Duelfer, 51, said he had been assured of independence and was confident he would have the resources to produce an investigation on Iraq's weapons of mass destruction that will stand up to public scrutiny.
"When I spoke to the DCI (Director of Central Intelligence), he assured me he wanted one thing and that was the truth, however that lay. And that's what I hope to be able to achieve within the ability to find facts on the ground," he told reporters in a telephone conference call.
"My goal is to find out what happened on the ground, what was the status of the Iraqi weapons program, what was their game plan, what was the goal of the Iraqi regime, to find out what is the ground truth," he said.
Duelfer, who recently said he does not believe weapons of mass destruction will ever be found in Iraq, said he had an open mind and did not intend to change the approach taken so far by Kay and the Iraq Survey Group.
The group has so far failed to find any weapons of mass destruction in Iraq, and has come up with scant evidence of active chemical, biological or nuclear programs at the time of the US-led invasion of Iraq last year.
The failure to find banned weapons or programs has become a major embarrassment for Washington, which made them the central element of its case for war against Iraq.
As Tenet's special adviser on matters regarding Iraq's weapons of mass destruction programs, Duelfer now will direct the efforts of the 1,400-member Iraq Survey Group.
In Duelfer, Tenet has selected an expert with broad experience in tracking Iraqi weapons of mass destruction programs but also one who in recent comments has expressed doubt that any weapons would ever be found.
"The prospect of finding chemical weapons, biological weapons, is close to nil at this point," Duelfer said this month in an interview with PBS, the public television network.
"There has been every incentive in the world for the Iraqi people and the Iraqi scientists to come forward and say this is where the weapons are. That hasn't happened. So I think the problem right now is what is the extent of the problem and where was it headed? What were the intentions of the regime?"
Asked about those comments Friday, Duelfer dismissed them as the "prognostications of an outsider."
"I have now been given the responsibility of being in charge of the investigation and I don't know what the outcome will be. I don't want to prejudge that," he said.
He said he was "quite excited" to be able to pursue questions that dominated his life during his seven years as the deputy director of the UN Special Commission that was formed to disarm Iraq after the 1991 Gulf War.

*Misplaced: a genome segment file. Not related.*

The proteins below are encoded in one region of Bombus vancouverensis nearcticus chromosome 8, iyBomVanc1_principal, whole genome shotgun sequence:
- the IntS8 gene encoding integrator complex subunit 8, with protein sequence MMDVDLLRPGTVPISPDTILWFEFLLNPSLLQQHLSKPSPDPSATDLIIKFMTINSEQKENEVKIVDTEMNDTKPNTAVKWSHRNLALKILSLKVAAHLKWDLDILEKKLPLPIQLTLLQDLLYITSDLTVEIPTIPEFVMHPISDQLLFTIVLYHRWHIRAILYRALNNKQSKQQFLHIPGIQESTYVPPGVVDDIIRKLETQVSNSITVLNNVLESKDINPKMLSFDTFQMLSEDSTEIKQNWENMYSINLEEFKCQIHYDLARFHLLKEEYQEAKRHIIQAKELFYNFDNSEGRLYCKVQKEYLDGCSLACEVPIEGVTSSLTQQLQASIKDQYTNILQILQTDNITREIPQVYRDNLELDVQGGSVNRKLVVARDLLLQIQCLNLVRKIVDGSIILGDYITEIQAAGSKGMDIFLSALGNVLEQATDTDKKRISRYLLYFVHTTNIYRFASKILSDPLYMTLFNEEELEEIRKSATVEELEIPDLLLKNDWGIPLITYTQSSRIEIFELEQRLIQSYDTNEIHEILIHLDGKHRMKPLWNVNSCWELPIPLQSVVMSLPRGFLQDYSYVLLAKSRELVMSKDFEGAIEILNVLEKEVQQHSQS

"The goal here is to put together the most complete, credible and openly demonstrable picture of what Iraq had, what their programs were and where they were headed," he said. "That's not going to be an easy task. The country has gone through a war. Documents, facilities, people have been scattered.
"But I think where the most sensitive judgement call will be called for is when do you think you have pursued all possible avenues to the extent that you can."
In announcing Kay's resignation, Tenet said, "I can think of no one better suited to carry on this very important work than Charlie Duelfer."
Tenet also praised Kay, who will return to the private sector, for providing "a critical strategic framework that enabled the ISG to focus the hunt for information on Saddams WMD programs."
Kay, in a statement released by the Central Intelligence Agency, said, "While there are many unresolved issues, I am confident that the ISG will do everything possible to answer remaining questions about the former Iraqi regimes WMD efforts."
Duelfer's views contrast sharply with those of Vice President Dick Cheney, who argued in an interview with National Public Radio this week that the discovery of two tractor trailers with equipment were "conclusive evidence" that Iraq had weapons of mass destruction programs.
Although the CIA presented the trailers as a likely mobile biological weapons lab after they were found last year, Kay in an interim report last October said that had not been corroborated.
Kay's interim findings fueled a still raging controversy over pre-war US intelligence estimates that Iraq had weapons of mass destruction and whether the intelligence findings had been exaggerated by the administration to make its case for war.